x Abu Dhabi, UAETuesday 25 July 2017

Differing opinions on Xinjiang unrest

I write in response to a recent letter to the editor under the title Uighur issue should concern Muslim world (July 19).

Members of the Uighur ethnic minority in Urumqi, China, rally earlier this month. The Chinese embassy in Abu Dhabi says that minority and religious rights are well protected inside China.
Members of the Uighur ethnic minority in Urumqi, China, rally earlier this month. The Chinese embassy in Abu Dhabi says that minority and religious rights are well protected inside China.

I write in response to a recent letter to the editor under the title Uighur issue should concern Muslim world (July 19). At a time when families in China suffer from the losses of brothers and sisters in Xinjiang, I feel obliged to provide some facts which will help readers know the truth. The July 5 incident in Xinjiang has claimed 184 lives, including 137 Han, 46 Uighurs and one Hui. Fifty-six people were killed on the spot by rioters, 1,680 people were wounded, 300 houses and 627 busses burnt. Framing the incident as "ethnic conflict" or "religious conflict" is a wrong way of looking at the issue. Since the founding of China, people in Xinjiang have exercised the right of ethnic autonomy. The government respects the customs and ways of living of Uighurs and supports the use of the Uighur language. There are 23,000 mosques in Xinjiang. The freedom of religious belief and commonplace religious activities are protected by the constitution of China. Days before July 5, Rebiya Kadeer, the ringleader of World Uighur Congress, an organisation which aims to separate Xinjiang from the rest of China, made an issue of a criminal case in Guangdong province earlier, which was largely fanned by a rumour. She instigated through the internet the people in Xinjiang to protest and demonstrate, which led to massive casualties on July 5. Now calm is being restored. People in Xinjiang long to resume normal life. Li Lingbing, Embassy of the People's Republic of China, Abu Dhabi

The main message I received from your report Breast cancer in the UAE strikes girls as young as 17 (July 9) is that breast cancer is detected at the later stage in this country. And while much of this is due to the limited availability of good screening programmes and lack of awareness among women about the need to screen, I feel it is simplistic and unfair to put all the blame on the women in the UAE.

Research has indicated that breast cancer in this entire region is found in younger women relative to other countries and that it tends to be a more aggressive disease. Interestingly, most breast cancer screening programmes consist of mammograms, which have not been found to be helpful for people under the age of 40 as their breast tissue is very dense. So how exactly are we to screen these young women at risk?

A reader wrote that breast cancer tends to run in families. Actually, less than 10 per cent of all breast cancer is familial. Most breast cancers "just happen". In my practice, one of the reasons women tell me that they don't come for screening is that "it's not in their family". Do not hesitate to approach the Health Authority Abu Dhabi, which works in conjunction with the Komen Foundation in the US, Tawam Hospital in Al Ain and has links with John Hopkins Medical Centre, for more information. Dr Houriya Kazim, Specialist Breast Surgeon, Well Woman Clinic, Abu Dhabi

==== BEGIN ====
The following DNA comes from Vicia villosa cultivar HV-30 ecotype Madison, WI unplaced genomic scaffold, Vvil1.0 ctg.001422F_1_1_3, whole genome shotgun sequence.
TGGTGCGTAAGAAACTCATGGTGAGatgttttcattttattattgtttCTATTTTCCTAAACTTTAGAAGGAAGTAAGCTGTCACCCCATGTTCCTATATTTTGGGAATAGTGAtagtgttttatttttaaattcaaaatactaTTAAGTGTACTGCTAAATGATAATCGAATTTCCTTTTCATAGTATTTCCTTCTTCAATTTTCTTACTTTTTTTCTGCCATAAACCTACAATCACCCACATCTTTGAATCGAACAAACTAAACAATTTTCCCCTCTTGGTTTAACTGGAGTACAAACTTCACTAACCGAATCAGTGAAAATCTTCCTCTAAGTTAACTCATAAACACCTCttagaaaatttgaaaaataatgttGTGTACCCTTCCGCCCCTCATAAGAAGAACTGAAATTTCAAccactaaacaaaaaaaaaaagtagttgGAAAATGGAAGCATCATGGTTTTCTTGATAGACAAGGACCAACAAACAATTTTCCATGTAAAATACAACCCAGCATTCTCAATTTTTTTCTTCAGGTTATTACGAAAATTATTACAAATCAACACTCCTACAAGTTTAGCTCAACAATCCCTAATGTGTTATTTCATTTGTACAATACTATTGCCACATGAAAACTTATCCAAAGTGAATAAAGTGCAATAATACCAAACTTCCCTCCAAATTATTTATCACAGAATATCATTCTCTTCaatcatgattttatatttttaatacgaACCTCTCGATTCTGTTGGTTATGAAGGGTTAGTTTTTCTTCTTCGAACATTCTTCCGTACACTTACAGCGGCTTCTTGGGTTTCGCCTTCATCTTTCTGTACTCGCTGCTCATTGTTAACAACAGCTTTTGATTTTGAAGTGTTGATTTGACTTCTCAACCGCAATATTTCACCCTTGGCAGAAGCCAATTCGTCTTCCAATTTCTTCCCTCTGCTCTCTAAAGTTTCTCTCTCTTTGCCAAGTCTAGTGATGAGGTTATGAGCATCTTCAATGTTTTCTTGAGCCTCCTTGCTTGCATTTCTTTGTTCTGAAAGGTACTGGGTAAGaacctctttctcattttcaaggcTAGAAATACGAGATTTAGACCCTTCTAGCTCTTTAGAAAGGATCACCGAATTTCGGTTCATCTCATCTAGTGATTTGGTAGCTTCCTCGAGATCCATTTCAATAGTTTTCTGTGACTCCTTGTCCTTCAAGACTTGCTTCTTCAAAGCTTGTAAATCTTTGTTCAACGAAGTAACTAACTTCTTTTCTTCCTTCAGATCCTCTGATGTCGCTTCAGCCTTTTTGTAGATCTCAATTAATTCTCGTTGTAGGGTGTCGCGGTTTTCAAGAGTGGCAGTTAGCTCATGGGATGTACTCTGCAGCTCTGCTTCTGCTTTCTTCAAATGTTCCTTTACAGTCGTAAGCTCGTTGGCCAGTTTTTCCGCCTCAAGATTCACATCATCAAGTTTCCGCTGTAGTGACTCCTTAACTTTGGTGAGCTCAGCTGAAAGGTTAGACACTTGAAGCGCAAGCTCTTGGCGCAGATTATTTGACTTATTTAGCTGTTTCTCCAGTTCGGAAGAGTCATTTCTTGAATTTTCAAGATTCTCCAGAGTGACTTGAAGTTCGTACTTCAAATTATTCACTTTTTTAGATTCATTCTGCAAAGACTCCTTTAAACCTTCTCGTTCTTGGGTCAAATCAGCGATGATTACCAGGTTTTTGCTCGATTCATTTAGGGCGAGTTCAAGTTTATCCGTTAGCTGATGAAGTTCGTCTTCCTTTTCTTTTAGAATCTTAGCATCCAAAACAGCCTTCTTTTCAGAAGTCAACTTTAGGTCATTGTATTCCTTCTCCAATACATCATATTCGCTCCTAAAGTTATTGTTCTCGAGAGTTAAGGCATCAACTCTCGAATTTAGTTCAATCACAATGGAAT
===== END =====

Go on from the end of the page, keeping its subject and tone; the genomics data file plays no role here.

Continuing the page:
Your article GCC losing appetite for US dollar assets (July 19) by Wayne Arnold highlights a good point. Currency and financial instruments should never be based in foreign currency as it is susceptible to market manipulation as well as economic downturn. The recent symptoms of the credit crunch could have been minimised if Gulf states' finance was autonomous and based on a tangible commodity like gold. Kuwait should be commended for breaking the status quo. There is a dire need to break with the dollar. China has already hinted at this move. JB, London

Outstanding piece written by Wayne Arnold. Imagine that, the thrifty Chinese are doing what Keynes told everyone to do: governments should save in an upturn and spend in a downturn. Illustrating this to a broad audience is the stuff great geopolitical change is made from. Bill Sellers, Abu Dhabi

A reader comments on Nour Samaha's article Flydubai cancels flight to Beirut (July 18): Flydubai cancelled our flight on 18 July at 10.30am due to technical problems and again they cancelled and re-booked us for the next 12.30am flight. Effectively, two flights were cancelled on the same day. Furthermore, we fell victims to the aggressive, impolite and unhelpful attitude from the ground handling personnel. Not only were we sleep-deprived, but we were not even offered a glass of water. RG, Abu Dhabi

In reference to Residents glad to see labourers move (July 19), I understand the shop owners' concern. In most places, rights of admission are generally reserved depending upon attire, hygiene, etc. Mohammad M, Abu Dhabi